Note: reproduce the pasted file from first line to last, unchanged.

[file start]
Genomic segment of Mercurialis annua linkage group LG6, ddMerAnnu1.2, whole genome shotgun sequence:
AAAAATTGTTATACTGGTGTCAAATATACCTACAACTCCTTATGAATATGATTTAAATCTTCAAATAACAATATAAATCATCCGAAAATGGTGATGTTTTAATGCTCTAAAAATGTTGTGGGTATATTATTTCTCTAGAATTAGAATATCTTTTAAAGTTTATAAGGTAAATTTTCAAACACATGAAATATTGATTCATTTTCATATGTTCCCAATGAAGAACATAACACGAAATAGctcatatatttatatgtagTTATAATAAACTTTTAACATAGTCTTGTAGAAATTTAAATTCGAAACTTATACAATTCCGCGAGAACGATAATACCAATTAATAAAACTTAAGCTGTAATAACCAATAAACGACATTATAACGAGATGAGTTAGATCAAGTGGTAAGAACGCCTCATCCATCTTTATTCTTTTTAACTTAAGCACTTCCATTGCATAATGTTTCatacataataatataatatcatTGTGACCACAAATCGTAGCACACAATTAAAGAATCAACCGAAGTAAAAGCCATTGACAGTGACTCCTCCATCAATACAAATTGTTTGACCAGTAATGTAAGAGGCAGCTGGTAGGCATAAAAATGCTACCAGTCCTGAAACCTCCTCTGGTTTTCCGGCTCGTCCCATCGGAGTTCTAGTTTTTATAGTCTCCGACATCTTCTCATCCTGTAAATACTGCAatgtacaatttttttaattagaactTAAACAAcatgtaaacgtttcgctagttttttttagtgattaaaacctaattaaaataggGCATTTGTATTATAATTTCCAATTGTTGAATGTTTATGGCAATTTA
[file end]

Genomic segment of Mercurialis annua linkage group LG6, ddMerAnnu1.2, whole genome shotgun sequence:
AAAAATTGTTATACTGGTGTCAAATATACCTACAACTCCTTATGAATATGATTTAAATCTTCAAATAACAATATAAATCATCCGAAAATGGTGATGTTTTAATGCTCTAAAAATGTTGTGGGTATATTATTTCTCTAGAATTAGAATATCTTTTAAAGTTTATAAGGTAAATTTTCAAACACATGAAATATTGATTCATTTTCATATGTTCCCAATGAAGAACATAACACGAAATAGctcatatatttatatgtagTTATAATAAACTTTTAACATAGTCTTGTAGAAATTTAAATTCGAAACTTATACAATTCCGCGAGAACGATAATACCAATTAATAAAACTTAAGCTGTAATAACCAATAAACGACATTATAACGAGATGAGTTAGATCAAGTGGTAAGAACGCCTCATCCATCTTTATTCTTTTTAACTTAAGCACTTCCATTGCATAATGTTTCatacataataatataatatcatTGTGACCACAAATCGTAGCACACAATTAAAGAATCAACCGAAGTAAAAGCCATTGACAGTGACTCCTCCATCAATACAAATTGTTTGACCAGTAATGTAAGAGGCAGCTGGTAGGCATAAAAATGCTACCAGTCCTGAAACCTCCTCTGGTTTTCCGGCTCGTCCCATCGGAGTTCTAGTTTTTATAGTCTCCGACATCTTCTCATCCTGTAAATACTGCAatgtacaatttttttaattagaactTAAACAAcatgtaaacgtttcgctagttttttttagtgattaaaacctaattaaaataggGCATTTGTATTATAATTTCCAATTGTTGAATGTTTATGGCAATTTA